An exhibition of work by the major Czech modernist painter František Kupka has just got underway at the National Gallery in Prague. Entitled František Kupka 1871–1957, it is the first retrospective of the artist’s work since the 1989 exhibition in Paris and covers his entire career, from symbolism to abstraction.
The exhibition at Prague’s Waldstein Riding School includes Kupka’s early pieces from the 1890s as well as the non-figurative artworks of the 1950s, including his most famous picture, ‘Fugue in Two Colours’, from 1912.
The show is divided into five sections and allows viewers to follow the artist’s evolution from symbolism to abstraction, of which Kupka was one of the main pioneers. Anna Pravdová is the exhibition’s curator:
“Unlike the 2012 Kupka show, entitled ‘The Journey to Amorpha’, which focused on the artist’s early work, this exhibition displays his entire oeuvre and covers all stages and aspects of his work.”
All in all, visitors can see some 300 artworks from the National Gallery in Prague as well as the Centre Pompidou in Paris, the Guggenheim Museum in New York and the Albertina Museum in Vienna.
Along with his major pieces, the exhibition will also present Kupka as a satirical artist and brilliant illustrator and will highlight his taste for philosophy, religion, science, poetry and ancient and oriental cultures.
František Kupka, who spent most of his life in Paris and is buried at the Pere Lachaise cemetery, is one of the most respected Czech artists abroad, but according to Pravdová, Czechs have discovered the work with a certain delay:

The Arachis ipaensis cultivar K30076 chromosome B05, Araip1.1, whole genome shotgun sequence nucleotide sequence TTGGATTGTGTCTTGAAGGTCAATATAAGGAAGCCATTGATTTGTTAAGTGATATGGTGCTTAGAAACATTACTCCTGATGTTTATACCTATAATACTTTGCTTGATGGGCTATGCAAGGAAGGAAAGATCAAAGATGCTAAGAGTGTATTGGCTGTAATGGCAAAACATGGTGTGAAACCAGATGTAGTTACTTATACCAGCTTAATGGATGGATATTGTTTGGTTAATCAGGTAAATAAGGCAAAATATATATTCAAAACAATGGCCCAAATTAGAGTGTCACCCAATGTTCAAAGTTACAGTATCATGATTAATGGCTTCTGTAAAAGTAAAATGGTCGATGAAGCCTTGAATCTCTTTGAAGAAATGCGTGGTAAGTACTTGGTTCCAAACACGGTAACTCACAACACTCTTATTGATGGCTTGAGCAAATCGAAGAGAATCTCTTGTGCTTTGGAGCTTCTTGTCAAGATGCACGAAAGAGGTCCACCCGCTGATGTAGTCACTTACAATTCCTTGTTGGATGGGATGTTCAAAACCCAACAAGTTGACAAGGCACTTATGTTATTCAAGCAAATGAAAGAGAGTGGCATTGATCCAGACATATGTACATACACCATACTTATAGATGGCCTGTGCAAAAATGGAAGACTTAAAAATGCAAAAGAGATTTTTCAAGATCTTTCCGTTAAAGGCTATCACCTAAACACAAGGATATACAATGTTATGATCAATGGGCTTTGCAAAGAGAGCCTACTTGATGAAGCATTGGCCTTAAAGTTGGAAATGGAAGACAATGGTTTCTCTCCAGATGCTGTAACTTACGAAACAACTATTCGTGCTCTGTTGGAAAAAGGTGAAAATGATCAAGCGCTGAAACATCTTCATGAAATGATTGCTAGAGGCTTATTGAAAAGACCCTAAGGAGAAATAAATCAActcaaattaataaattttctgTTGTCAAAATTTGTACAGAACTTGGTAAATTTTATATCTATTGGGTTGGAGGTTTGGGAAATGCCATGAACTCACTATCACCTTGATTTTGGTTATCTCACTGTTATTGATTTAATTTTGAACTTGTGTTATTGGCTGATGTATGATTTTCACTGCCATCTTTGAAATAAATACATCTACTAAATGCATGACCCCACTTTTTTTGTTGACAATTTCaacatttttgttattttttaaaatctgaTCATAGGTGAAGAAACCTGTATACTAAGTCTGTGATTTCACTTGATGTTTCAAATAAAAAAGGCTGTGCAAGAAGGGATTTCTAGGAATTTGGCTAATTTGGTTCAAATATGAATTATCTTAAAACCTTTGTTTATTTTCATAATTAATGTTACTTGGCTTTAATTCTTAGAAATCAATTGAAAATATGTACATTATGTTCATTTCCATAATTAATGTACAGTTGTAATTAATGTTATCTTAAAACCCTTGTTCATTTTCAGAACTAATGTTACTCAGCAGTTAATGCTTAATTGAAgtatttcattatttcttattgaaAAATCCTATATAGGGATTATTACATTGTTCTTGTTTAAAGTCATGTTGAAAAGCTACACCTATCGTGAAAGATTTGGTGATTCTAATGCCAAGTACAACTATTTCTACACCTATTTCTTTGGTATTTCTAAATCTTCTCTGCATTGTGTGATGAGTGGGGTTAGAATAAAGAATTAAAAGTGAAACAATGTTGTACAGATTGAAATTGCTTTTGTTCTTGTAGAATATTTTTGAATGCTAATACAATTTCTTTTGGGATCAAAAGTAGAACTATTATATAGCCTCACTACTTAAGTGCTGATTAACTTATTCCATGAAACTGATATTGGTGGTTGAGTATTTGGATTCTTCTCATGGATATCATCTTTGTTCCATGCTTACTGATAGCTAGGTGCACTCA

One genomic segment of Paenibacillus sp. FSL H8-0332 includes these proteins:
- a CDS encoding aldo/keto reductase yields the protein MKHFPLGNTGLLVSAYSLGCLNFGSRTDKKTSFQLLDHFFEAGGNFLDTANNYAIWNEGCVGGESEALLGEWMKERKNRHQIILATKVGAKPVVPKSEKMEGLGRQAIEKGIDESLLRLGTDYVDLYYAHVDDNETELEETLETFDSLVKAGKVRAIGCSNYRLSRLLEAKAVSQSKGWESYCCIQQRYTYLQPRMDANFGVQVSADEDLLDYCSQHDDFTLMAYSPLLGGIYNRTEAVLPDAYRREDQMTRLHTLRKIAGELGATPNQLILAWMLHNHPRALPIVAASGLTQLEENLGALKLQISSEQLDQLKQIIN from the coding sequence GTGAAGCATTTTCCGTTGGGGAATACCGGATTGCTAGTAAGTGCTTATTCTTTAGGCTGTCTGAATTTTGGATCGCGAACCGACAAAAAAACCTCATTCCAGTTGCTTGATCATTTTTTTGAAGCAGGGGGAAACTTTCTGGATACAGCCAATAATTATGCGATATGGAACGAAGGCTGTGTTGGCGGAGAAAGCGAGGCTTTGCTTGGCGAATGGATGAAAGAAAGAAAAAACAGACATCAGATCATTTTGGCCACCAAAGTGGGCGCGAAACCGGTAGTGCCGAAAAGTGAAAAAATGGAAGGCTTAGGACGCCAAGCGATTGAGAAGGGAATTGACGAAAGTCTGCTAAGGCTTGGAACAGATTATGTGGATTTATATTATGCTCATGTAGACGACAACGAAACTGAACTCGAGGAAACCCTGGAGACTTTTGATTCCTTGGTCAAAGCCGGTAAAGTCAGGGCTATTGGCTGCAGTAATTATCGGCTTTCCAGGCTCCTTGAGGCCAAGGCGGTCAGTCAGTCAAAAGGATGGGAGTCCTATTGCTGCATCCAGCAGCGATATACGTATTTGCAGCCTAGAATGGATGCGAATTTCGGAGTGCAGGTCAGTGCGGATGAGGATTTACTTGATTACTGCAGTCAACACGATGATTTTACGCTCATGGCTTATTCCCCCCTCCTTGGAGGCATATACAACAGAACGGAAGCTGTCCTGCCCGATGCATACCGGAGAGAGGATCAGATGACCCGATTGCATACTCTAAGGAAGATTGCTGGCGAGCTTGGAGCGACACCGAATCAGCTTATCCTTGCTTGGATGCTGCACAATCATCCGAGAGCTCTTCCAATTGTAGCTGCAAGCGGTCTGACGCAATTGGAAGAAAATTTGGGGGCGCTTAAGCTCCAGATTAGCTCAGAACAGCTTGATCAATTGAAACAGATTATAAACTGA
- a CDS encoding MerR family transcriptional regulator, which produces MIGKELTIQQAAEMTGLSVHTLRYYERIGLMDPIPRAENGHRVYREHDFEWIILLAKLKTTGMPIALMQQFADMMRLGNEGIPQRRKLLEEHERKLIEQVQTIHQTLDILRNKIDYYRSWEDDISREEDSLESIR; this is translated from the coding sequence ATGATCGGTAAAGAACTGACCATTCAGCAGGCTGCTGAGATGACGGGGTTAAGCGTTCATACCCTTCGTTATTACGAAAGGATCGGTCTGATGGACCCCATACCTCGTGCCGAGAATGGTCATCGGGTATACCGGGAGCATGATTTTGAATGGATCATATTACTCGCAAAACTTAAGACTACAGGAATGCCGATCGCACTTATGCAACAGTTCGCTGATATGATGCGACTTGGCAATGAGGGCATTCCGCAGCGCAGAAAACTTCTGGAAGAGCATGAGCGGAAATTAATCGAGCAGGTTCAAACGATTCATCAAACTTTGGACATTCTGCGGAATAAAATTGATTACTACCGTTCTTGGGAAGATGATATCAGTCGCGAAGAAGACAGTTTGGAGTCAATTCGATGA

“Although Kupka is probably the best-known Czech painter in the world, he wasn’t widely known in Czechoslovakia during the totalitarian regime and he wasn’t spoken about.
The Czech National Gallery has prepared the project in cooperation with colleagues from France and Finland. Before going on display in Prague, it was showcased at the Grand Palais in Paris, attracting around 230,000 visitors.
Brigitte Leal was the curator of the French exhibition:
“You could see that people in Paris were fascinated by Kupka’s work, because it reflects the complete freedom of expression, which was still common at the start of the 20th century. It was not a taboo subject, like it is today.
“By the way, Charlie Hebdo has issued an edition dedicated to Kupka’s caricatures. It was great, because it reminded us that freedom of expression is something essential and artists, whatever their opinions are, should be protected at all costs.”
The Kupka exhibition will be on display at Prague’s Waldstein Riding School until January 2019 before moving to Helsinki.
Meanwhile, the National Gallery is preparing several other projects for the upcoming season, including a major exhibition of Czech artists in Brittany, scheduled to go on display in November.
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